Guggenheim creates Picasso exhibition website
The Guggenheim Museum in New York has created an outstanding, comprehensive and engaging online space to complement its latest exhibition, Picasso Black and White.
Featuring 22 of his monochromatic works of art that are on display at the institution, the special online gallery offers viewers a brilliant opportunity to participate in the show away from the physical space itself.
Not only does this afford people outside of the US a thorough window into the exhibition – bypassing geographical boundaries – it also allows visitors a longer engagement with Picasso once they have stepped outside the museum.
With a whole raft of essays, audio commentary, contextual information, and high-resolution images of his work, the conversation is allowed to continue, adding to the magnetic experience of being in the company of greatness.
This is, after all, a very special show. While the pallet might have been reduced to two colours, the power, the resonance and the skill are as sharp as ever. The Spanish artist’s use of black and white was very focused – it was more than just a stylistic thing.
“Claiming that colour weakens, Pablo Picasso purged it from his work in order to highlight the formal structure and autonomy of form inherent in his art,” the Guggenheim explains.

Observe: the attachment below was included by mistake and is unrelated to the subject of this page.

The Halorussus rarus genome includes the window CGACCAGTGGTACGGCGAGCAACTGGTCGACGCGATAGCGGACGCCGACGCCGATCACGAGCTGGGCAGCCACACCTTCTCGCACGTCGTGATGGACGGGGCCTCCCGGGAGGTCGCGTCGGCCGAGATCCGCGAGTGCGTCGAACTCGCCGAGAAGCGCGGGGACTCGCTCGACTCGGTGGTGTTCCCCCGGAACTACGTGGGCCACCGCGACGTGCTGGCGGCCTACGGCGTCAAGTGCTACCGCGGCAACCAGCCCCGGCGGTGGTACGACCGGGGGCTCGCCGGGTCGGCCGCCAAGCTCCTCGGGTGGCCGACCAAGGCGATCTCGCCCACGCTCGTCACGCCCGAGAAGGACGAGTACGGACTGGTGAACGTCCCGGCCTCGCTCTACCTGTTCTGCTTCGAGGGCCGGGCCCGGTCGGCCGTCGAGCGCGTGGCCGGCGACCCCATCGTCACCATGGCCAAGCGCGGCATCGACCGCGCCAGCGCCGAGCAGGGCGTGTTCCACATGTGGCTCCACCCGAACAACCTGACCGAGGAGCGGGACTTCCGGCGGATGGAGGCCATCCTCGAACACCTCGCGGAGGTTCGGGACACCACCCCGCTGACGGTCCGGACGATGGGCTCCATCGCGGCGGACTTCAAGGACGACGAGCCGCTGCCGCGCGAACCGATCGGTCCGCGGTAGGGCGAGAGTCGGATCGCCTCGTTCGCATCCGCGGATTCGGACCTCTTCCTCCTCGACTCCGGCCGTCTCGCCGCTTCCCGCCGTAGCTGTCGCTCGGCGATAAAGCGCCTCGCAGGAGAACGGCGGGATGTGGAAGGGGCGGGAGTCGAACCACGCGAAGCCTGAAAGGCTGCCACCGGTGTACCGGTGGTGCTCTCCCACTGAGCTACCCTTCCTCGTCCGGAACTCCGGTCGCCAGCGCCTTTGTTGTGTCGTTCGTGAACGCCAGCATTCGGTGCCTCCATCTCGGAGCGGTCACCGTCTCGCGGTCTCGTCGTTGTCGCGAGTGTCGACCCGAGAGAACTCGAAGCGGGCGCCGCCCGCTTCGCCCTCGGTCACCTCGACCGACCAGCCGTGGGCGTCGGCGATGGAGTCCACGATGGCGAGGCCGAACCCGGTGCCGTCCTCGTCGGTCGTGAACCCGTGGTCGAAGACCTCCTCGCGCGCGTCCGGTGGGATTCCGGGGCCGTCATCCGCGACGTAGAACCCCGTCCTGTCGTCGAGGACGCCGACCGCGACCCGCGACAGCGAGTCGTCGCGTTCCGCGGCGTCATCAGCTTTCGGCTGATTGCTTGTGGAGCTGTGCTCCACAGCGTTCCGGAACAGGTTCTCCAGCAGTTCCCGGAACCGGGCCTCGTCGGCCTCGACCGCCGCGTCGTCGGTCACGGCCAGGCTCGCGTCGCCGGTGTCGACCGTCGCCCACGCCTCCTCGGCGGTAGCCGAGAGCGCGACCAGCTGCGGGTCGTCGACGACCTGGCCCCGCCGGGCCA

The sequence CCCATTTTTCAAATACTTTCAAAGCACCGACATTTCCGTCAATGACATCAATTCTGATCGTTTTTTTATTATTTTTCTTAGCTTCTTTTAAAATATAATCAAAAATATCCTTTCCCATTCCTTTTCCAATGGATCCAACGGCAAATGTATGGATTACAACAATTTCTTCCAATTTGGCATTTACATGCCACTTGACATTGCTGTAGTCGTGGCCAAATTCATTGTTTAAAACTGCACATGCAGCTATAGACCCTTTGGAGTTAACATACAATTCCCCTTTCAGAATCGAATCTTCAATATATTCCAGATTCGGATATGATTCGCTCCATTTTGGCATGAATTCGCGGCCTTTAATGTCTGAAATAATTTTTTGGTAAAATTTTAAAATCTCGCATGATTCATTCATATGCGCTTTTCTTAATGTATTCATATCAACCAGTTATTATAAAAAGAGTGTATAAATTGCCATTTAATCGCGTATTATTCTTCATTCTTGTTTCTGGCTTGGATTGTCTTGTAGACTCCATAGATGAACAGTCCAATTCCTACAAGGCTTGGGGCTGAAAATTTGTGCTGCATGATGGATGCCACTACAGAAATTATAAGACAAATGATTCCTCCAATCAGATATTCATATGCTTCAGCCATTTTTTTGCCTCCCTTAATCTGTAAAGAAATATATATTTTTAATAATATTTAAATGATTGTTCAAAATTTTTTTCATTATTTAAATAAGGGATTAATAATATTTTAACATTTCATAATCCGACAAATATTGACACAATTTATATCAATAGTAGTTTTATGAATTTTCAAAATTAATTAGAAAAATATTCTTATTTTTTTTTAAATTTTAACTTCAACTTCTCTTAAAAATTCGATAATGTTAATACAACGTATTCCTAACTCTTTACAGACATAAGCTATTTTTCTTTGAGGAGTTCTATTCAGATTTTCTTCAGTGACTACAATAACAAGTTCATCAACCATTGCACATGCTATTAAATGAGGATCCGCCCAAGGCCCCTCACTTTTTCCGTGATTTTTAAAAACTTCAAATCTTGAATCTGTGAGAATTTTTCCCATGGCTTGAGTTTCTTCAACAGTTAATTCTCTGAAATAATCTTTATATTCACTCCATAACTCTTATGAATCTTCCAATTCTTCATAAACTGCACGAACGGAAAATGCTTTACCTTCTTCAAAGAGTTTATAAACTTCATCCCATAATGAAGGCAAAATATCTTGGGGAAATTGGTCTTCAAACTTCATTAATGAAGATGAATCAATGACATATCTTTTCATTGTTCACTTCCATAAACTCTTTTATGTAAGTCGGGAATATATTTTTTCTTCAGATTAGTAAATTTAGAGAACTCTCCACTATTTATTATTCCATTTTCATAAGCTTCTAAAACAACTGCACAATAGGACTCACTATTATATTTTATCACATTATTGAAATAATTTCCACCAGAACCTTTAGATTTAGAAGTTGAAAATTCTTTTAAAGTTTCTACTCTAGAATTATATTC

“His repeated minimal palette correlates to his obsessive interest in line and form, drawing, and monochromatic and tonal values, while developing a complex language of pictorial and sculptural signs.”
His use of black and white hues – bridged with shades of grey – was something that endured throughout his career, and materialised even in his early Blue and Rose periods.
It is also there in his exceptionally intriguing experimentations with cubism, his profound neoclassical figurative paintings and in his occasional surrealist creations.
Though Guernica (1937) remains the most visible and influential work of this collection, we see him apply the simplistic colours to other areas of interest beyond war and tragedy.
Whether it is still life or his polite nods of reverence to past masters like Francisco de Goya, monochrome presented itself as the only answer. Sometimes it is more effective to say something without noise. Black and white is a universal language.
Picasso Black and White is at the Guggenheim Museum until January 23rd 2013.
Cadogan Tate specialises in art transportation, fine art storage and art logistics, helping galleries, museums and collectors manage their collections.